Anthropology of water essay


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Download Citation Citation Alerts. Related Articles Journal Most Downloaded. Abstract Preview. Abstract Infrastructures are material forms that allow for the possibility of exchange over space. Evidence provided by Lapita pottery locates them in the Bismarck Archipelago, east of New Guinea, about 3, years ago, and it appears this population expanded eastwards from there, with their East Polynesian descendents possibly travelling as far as South America. They left a trail of Lapita materials through Melanesia, New Caledonia and into Fiji, Tonga and Samoa where, in the first millennium BC, they established what is now recognised as Polynesian culture Sheppard et al.

The hunting resulted in the extinction of some of some species, most notably the various types of Moa, a massive, flightless bird whose meat, bones and feathers were much in demand. It both required and enabled a greater degree of settlement and larger clusters of people, which encouraged the development of a more hierarchical set of social arrangements.

As well as some land clearing and levelling, cultivation meant fences, 9 agricultural tools, planting and harvesting. The Maori settlers had brought with them a variety of plants, including sweet potatoes, taro, gourds and yams, and with what must have been careful planning less readily portable plants, such as mulberry trees. Though there is no evidence that they brought rice, Best suggests that they retained linguistic terms for it ari and vari , presumably from earlier use of this crop in South-east Asia.

Rice had been brought to that region in the late Neolithic period by Austronesian speaking peoples, and it is there that archaeologists have found the first evidence of rice cultivation Christie, Swamps and wetlands were modified for taro production both there and in the New Guinea highlands at around BCE Ibid. The forebears of the Maori were thus part of one of the first human ventures into more directive forms of engagement with water. Though the latter were farmers rather than shifting cultivators, and their technologies were more diverse than those of the Maori, their production was initially small in scale and focused heavily on subsistence-level provision of food for a small community of settlers.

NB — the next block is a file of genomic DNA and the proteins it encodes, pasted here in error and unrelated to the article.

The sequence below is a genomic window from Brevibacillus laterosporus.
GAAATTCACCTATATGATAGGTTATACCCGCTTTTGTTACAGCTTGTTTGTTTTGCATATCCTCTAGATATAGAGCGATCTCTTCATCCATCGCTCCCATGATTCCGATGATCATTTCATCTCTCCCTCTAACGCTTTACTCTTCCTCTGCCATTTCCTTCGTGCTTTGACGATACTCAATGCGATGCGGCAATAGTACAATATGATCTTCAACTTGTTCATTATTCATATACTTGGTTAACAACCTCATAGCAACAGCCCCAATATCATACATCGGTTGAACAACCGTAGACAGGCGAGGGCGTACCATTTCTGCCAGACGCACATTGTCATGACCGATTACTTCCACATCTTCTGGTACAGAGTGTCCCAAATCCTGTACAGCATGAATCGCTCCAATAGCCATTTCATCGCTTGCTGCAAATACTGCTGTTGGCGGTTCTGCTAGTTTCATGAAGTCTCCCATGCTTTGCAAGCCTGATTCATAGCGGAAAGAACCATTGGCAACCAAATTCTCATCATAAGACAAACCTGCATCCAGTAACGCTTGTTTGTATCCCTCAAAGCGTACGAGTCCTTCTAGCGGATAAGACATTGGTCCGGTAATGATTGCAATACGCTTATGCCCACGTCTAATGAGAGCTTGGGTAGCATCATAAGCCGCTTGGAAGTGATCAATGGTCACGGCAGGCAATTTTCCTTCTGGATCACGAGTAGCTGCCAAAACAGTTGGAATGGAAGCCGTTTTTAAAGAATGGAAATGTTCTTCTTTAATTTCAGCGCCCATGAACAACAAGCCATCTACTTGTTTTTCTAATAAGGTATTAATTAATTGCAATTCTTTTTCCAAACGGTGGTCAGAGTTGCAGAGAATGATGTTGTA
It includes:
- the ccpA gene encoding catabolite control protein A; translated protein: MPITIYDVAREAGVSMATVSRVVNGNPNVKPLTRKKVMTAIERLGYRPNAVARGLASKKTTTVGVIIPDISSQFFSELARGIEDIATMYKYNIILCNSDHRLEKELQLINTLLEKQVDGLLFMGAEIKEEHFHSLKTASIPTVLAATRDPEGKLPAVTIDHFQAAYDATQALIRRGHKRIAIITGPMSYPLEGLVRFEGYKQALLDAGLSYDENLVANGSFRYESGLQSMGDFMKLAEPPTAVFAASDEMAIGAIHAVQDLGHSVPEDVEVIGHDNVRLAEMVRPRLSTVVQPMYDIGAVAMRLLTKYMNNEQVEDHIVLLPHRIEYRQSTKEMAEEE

Obviously this changed as cattle and sheep were imported from Europe in larger numbers and farming began to intensify. The rapid forest clearance caused by a hungry timber trade also presented radically different ways of using resources. But, at least at the outset, there was some common ground in the respective economic modes of both communities, which may have made it more feasible for their developmental trajectories to converge.

Unfortunately, common ground was also a problem: as European settlement expanded, competition for land grew fiercer, leading to violent conflicts over territory. But compared to events in Australia this colonial conflict was much more equal in force.

Anthropology Between Art and Science: An Essay on the Meaning of Research

Though European technologies allowed the later colonists to prevail and to subjugate the Maori people to some extent, they also had to negotiate and make agreements with them, based in part on the Treaty of Waitangi, signed in in an effort to bring the violent conflicts to an end.

The meanings and translation of this treaty remain much contested but, whatever its limitations, it opened a potential path to bi-cultural governance between the Maori and the European settlers, and led events towards the potential co-ownership and management of resources. It has consequently been possible for Maori groups to participate in social, political and economic practices at a national level. Though rural communities still struggle economically and educationally, there is now a large Maori middle class which participates fully in these processes, taking the lead in multiple negotiations about land, water and resources.